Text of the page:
Monday, July 2, 2018

Members in the News: Hayes, Burke, Chakrabarti, Joshi, Rosegrant, Pradesha, Hidrobo, Glauber, Davis, Parman, Coble, Hurt, Schroeder, Dennis, Pendell, Pouliot, and Hart

Dermot Hayes, Iowa State University
U.S. Farms, Factories Can’t Produce Enough to Meet White House Goal to Cut China Deficit
By: The Wall Street Journal - May 17, 2018
The White House is likely to fall well short of a plan to slash the U.S. trade deficit with China by half, in large part because American farms and factories will find it hard to produce enough exports to meet that goal, trade experts say.
Read more on: The Wall Street Journal
Evidence That New Tariffs, Not Immigrants, Are Costing Jobs
By: Forbes - June 11, 2018
The U.S. farm sector is also at risk due to retaliation for, among other things, a separate set of tariffs against Chinese imports. “Worries over a looming trade war have already hit Iowa pork producers’ pocketbook to the tune of $240 million from falling prices, and the damage will likely grow, industry leaders say,” reported the Des Moines Register. “The pork industry will have to downsize modestly,” according to Iowa State University economist Dermot Hayes.
Read more on: Forbes

William Burke, Agricultural and Food Policy Consulting
William Burke: Food Tank’s Newest Board Member
By: Food Tank - June 2018
William Burke, agricultural economist and consultant for Michigan State University and Africa RISING, is the newest board member at Food Tank. He brings years of research and influence on agricultural economies and policies, including work with small farmers in international development with the Peace Corps. At Michigan State University, he researches household behavior and uses data to explain the impacts of government policy in Zambia and Kenya. At Africa RISING, William works on data collection and analysis of the yield and production potential of small farms in Malawi. Through his work, William hopes to positively influence the livelihoods of impoverished peoples by making relevant contributions to policy debates.
Read more on: Food Tank

Suman Chakrabarti, International Food Policy Research Institute
Anaemia among pregnant women lessens as open defecation reduces
By: The Hindustan Times - June 17, 2018
A new study has claimed a considerable drop of instances of anaemia among pregnant women in India due to the reduction of open defecation in villages, increased age at pregnancy and women’s education.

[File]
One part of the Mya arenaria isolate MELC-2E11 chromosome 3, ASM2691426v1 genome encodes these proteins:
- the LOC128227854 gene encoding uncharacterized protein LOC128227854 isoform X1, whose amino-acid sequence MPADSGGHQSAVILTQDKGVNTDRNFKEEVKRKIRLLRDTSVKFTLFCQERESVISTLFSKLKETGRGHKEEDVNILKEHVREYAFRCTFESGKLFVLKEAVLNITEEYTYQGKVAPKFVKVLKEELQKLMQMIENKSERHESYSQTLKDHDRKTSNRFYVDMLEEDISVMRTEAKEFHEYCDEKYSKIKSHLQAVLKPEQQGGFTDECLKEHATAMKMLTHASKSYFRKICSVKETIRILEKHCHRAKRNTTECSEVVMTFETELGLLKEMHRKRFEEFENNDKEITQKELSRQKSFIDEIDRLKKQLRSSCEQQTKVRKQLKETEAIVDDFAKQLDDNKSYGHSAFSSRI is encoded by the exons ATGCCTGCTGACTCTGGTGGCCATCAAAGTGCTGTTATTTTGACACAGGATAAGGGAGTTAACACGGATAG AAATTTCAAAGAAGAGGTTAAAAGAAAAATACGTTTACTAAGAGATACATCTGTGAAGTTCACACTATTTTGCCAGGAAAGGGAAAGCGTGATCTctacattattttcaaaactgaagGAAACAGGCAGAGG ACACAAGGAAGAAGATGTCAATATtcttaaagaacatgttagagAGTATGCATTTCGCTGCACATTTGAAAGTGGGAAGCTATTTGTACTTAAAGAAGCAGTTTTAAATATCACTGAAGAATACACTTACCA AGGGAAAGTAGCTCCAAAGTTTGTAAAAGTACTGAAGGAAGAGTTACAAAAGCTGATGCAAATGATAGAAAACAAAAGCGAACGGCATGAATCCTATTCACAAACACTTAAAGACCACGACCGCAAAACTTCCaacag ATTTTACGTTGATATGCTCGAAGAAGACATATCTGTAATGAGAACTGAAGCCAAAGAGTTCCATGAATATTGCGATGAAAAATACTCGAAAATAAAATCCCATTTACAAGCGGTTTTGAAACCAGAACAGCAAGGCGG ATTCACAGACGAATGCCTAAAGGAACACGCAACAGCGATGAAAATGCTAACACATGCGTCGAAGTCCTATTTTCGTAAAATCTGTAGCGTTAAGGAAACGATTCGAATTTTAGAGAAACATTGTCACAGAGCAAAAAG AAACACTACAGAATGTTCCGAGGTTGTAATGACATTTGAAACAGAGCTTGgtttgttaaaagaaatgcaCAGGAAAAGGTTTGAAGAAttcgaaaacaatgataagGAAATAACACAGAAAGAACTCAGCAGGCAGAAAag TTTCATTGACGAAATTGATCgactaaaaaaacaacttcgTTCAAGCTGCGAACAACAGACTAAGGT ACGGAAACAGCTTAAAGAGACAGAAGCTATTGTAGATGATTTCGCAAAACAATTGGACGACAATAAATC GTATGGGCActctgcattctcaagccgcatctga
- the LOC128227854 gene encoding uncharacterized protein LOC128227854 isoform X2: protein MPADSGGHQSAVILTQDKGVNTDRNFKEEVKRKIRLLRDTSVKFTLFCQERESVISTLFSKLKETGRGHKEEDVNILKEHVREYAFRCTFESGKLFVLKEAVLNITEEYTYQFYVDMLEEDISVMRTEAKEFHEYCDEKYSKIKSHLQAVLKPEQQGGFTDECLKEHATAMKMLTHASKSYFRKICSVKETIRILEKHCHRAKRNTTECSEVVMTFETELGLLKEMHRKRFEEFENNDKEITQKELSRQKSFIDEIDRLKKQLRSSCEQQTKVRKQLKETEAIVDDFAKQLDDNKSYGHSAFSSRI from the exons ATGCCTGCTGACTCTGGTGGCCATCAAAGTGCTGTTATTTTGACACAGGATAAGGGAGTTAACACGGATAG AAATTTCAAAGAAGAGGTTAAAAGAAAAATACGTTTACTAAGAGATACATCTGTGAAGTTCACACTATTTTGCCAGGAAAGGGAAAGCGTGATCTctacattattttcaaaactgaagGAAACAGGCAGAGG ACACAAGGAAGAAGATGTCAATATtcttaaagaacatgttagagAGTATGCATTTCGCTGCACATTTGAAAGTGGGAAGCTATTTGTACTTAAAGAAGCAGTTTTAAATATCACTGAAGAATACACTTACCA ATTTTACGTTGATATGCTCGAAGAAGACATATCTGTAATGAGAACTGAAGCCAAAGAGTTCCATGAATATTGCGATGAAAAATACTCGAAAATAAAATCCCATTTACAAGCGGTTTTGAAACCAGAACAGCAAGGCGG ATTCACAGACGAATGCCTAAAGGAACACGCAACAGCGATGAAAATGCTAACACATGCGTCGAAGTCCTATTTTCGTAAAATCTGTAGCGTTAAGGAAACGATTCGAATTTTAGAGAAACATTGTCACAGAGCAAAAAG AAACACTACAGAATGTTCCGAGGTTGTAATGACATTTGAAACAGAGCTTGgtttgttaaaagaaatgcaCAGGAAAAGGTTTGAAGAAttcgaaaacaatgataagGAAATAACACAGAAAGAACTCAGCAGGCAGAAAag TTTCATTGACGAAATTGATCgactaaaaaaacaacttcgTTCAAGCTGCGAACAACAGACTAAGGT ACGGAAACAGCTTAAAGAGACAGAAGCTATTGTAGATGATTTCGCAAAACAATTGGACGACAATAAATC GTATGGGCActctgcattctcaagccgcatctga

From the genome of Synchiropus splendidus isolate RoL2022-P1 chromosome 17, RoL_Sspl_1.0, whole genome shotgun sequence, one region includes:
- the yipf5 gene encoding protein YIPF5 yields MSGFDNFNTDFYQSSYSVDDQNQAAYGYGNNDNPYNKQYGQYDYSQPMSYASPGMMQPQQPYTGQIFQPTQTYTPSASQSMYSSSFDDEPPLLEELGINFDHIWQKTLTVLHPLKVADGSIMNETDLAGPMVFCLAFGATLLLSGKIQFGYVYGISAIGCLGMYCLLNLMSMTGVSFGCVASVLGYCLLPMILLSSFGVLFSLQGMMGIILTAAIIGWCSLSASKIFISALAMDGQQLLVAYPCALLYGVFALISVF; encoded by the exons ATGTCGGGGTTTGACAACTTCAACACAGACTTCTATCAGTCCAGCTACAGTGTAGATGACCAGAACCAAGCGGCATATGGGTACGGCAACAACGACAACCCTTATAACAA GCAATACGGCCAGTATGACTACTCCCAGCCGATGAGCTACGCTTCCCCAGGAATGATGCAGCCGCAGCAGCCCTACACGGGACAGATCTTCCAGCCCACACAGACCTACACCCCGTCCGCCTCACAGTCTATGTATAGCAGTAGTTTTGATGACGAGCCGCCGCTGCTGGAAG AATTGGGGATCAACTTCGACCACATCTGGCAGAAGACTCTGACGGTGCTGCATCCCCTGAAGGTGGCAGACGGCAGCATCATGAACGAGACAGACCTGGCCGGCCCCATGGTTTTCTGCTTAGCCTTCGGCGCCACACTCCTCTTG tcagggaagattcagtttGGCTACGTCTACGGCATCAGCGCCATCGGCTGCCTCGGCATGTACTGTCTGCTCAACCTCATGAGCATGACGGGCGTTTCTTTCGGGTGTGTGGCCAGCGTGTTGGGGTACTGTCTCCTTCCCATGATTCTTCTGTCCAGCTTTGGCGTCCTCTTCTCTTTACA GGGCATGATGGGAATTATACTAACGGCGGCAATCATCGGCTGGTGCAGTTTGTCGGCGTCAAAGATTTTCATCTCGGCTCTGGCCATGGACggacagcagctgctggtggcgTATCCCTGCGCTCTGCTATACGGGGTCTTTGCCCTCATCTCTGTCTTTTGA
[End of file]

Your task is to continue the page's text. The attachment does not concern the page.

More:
The study comes in the backdrop of Narendra Modi government’s continuing push for open defecation-free villages in the country. Terming the three factors leading to drop in instances of anemia among pregnant women, the new study by researchers at the International Food Policy Research Institute (IFPRI) said that when combined with diets rich in iron and folic-acid, these social changes may have long-lasting impacts in cutting down the ailment among Indian women.
Read more on: The Hindustan Times

P.K. Joshi, International Food Policy Research Institute
Farmers' associations can help fight poverty: Experts
By: Business Standard - June 20, 2018
"Farmer-producer organizations can help farmers increase their income and provide Dairy like cooperatives are coming up in the country," said (IFPRI) for Pramod K. Joshi.

He said the current government has given a new lease of life to such organizations by promoting its formation and by offering the farmers incentives to become members. Poultry, 80 per cent in the organized sector, grew 12 per cent annually last decade, he said.
Read more on: Business Standard

Mark Rosegrant, International Food Policy Research Institute
Angga Pradesha, International Food Policy Research Institute
Lawmaker proposes P1 carbon tax on power use
By: The Philippine Star - June 17, 2018
Villafuerte cited a study done by the International Food Policy Research Institute [completed by Alam Mondal, Mark Rosegrant, Claudia Ringler, Angga Pradesha, and Rowena Valmonte-Santos] which showed that reducing the country’s import dependence on petroleum products via the imposition of a carbon tax plus subsidies for renewable energy sources? could boost the share of renewable power by as much as 60 percent by 2040 and cut carbon dioxide emissions by up to 50 percent in the long term.
Read more on: The Philippine Star

Melissa Hidrobo, International Food Policy Research Institute
The transformative power of giving young women cash
By: Quartz - June 21, 2018
Melissa Hidrobo, an economist at the International Food Policy Research Institute and one of the authors of the World Bank Research Observer study, tells Quartz that there are two main reasons cash reduces violence: Women get more power in their relationships, and life gets less stressful.

In her research examining the impact of cash transfer programs in Ecuador and Bangladesh, women who received cash often tell Hidrobo that it gives them more control in their relationship. Many husbands, accustomed to being the sole breadwinner in a household, adjust their behavior toward wives who suddenly have means of their own. Women can also use their cash as a way of sending a warning: If the husbands don’t change, women have the means to leave.